North Carolina Voter Suppression Law Remains Defeated – Victory for African American Leaders
In August 2013, North Carolina Republican leaders signed HB 589 into law that became the most restrictive voting legislation in the nation. The main sections of the law included:
- Having Specific Voter ID requirements
- Reducing the early voting period from 17 days to 10 days
- Voters must cast ballots in a specific precinct. Out of precinct votes are not counted.
- No same day registration to vote even with proper ID
- No pre-registration by 16 or 17 year olds
All five sections of the law were struck down in July 2016 by the US 4th Circuit Court of Appeals that stated it “targets African-Americans with almost surgical precision.”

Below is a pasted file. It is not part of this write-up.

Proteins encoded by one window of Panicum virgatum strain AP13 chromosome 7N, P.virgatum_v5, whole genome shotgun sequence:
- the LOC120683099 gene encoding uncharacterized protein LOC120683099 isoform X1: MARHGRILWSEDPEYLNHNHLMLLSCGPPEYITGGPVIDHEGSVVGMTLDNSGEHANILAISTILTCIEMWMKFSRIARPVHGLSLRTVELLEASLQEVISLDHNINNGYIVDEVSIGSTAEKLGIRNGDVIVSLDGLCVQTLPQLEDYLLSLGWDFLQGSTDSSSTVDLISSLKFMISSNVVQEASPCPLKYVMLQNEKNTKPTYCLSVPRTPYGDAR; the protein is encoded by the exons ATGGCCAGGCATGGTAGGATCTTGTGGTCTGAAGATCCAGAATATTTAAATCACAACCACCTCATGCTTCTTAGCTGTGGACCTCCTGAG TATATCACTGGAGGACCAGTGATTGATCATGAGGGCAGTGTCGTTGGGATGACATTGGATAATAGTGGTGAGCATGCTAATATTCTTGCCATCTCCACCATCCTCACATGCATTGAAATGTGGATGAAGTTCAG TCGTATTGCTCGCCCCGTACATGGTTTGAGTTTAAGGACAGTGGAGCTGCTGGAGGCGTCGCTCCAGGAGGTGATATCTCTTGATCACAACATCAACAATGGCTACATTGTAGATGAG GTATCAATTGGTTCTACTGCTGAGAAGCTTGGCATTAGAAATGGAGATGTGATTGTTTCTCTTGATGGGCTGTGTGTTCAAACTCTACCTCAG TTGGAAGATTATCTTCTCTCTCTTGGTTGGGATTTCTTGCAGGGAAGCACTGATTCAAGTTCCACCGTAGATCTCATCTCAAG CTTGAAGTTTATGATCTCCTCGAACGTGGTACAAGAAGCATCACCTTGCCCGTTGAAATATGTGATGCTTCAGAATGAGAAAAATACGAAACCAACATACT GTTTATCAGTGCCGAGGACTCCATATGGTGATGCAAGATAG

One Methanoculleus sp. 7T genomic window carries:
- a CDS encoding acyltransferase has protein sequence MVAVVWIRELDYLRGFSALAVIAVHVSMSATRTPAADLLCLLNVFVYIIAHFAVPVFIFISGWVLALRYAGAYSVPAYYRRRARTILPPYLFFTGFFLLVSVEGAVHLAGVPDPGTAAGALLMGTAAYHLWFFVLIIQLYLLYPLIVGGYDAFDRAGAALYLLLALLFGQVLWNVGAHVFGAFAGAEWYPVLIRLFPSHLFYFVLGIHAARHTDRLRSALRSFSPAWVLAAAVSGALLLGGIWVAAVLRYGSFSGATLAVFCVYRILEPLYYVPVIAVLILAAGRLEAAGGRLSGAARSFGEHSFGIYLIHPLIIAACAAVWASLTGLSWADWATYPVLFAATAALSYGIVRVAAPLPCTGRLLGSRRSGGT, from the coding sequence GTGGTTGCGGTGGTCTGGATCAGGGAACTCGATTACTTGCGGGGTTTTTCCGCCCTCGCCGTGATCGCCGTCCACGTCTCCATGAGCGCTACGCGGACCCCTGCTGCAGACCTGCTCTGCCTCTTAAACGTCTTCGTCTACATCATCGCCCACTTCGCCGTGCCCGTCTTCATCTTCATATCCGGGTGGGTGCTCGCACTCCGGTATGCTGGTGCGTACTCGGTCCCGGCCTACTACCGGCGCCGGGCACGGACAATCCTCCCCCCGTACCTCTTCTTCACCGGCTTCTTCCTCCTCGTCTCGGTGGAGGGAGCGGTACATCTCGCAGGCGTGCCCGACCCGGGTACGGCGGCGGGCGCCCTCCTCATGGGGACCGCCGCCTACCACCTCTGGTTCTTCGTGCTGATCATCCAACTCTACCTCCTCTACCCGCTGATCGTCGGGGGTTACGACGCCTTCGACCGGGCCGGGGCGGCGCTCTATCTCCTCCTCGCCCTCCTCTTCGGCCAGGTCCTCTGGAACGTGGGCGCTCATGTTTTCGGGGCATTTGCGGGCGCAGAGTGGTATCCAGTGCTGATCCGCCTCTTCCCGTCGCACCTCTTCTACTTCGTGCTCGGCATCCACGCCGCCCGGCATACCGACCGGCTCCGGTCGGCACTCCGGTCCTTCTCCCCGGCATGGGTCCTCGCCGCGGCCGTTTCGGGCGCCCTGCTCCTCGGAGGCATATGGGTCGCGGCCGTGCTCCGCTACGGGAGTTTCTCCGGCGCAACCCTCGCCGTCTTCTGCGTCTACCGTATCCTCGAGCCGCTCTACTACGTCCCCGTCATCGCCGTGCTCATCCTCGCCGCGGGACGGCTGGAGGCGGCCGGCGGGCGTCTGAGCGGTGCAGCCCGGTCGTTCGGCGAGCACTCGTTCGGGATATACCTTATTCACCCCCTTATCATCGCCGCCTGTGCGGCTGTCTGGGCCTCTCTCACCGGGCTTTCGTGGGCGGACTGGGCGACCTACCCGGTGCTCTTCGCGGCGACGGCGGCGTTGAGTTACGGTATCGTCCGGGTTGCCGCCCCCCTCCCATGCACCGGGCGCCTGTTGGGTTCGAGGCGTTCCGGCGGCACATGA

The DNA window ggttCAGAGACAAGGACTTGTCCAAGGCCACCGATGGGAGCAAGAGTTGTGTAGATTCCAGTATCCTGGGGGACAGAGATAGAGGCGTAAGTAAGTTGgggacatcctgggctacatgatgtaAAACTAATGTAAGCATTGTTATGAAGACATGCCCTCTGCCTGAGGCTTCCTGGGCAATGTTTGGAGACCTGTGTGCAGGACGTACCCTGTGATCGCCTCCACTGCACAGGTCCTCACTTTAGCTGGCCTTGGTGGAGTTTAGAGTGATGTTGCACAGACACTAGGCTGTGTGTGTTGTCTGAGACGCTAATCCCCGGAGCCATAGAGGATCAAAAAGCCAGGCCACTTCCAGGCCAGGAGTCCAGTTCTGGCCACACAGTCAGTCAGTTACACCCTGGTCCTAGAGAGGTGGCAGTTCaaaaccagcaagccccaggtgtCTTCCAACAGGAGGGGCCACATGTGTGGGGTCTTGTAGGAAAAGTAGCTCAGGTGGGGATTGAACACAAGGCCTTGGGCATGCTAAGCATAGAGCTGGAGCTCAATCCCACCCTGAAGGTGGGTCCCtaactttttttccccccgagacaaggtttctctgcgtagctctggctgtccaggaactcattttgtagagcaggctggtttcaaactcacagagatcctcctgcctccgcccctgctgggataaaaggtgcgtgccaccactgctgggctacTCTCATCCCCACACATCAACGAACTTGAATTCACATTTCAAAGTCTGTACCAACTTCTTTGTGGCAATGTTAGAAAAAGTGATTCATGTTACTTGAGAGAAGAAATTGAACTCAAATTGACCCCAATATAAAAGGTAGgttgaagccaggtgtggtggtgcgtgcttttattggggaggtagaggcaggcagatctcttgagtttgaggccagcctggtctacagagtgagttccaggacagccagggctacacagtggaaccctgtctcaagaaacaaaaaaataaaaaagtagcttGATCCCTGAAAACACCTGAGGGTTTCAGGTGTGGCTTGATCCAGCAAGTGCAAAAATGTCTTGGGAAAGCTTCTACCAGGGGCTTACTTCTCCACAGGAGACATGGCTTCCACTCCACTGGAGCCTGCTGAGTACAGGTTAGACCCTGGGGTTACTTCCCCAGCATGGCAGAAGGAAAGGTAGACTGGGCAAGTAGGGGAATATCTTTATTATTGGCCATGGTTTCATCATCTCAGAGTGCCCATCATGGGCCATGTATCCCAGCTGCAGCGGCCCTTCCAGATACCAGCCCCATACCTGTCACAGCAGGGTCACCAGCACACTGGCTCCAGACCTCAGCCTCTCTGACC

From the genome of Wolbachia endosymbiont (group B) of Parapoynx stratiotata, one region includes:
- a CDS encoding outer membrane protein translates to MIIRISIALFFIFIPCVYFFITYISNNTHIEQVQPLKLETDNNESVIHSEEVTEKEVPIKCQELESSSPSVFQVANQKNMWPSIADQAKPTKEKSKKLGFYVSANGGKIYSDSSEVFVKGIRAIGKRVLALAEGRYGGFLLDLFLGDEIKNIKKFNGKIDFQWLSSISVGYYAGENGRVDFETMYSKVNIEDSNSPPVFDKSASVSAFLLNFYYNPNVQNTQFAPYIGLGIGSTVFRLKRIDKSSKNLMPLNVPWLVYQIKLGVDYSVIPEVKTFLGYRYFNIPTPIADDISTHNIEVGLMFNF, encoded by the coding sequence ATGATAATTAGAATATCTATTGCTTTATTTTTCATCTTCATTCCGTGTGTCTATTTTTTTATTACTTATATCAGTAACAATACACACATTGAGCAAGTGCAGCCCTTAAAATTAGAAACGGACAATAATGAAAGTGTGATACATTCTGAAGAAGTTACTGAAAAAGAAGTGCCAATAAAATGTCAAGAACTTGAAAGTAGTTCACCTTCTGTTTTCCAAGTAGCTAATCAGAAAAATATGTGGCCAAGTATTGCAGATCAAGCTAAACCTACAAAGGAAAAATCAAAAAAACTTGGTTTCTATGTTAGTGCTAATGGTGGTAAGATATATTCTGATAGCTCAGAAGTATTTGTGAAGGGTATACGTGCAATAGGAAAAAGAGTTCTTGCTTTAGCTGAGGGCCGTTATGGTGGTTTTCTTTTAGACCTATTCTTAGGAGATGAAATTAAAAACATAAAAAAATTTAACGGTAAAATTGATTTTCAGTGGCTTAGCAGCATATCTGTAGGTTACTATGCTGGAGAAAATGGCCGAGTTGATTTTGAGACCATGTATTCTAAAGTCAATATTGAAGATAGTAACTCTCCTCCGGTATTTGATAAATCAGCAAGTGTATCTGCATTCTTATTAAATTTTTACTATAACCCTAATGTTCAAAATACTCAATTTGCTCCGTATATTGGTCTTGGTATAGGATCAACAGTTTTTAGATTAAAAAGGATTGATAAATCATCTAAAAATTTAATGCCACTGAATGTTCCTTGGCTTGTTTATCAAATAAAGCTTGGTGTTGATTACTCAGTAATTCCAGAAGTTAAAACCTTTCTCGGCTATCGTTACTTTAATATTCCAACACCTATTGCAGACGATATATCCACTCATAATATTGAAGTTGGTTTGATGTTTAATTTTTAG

Driver Licenses are the most common forms of ID, but many African Americans in North Carolina live in urban areas with public transportation and do not own a car. Additionally they are generally lower income and cannot afford a private vehicle. Other individuals have unpaid citations or offenses that make their license invalid and cannot be renewed. The forms of ID more common to African Americans such as government employee badges are not accepted.
After the 4th Circuit ruling, Republicans challenged the decision and brought it before the Supreme Court, which then declined to hear arguments. This upheld the current status that HB 589 violates the Voting Rights Act. It was because the Voting Rights Act was largely gutted in a 2013 Supreme Court decision that prompted North Carolina Republicans to pass HB 589 in the first place.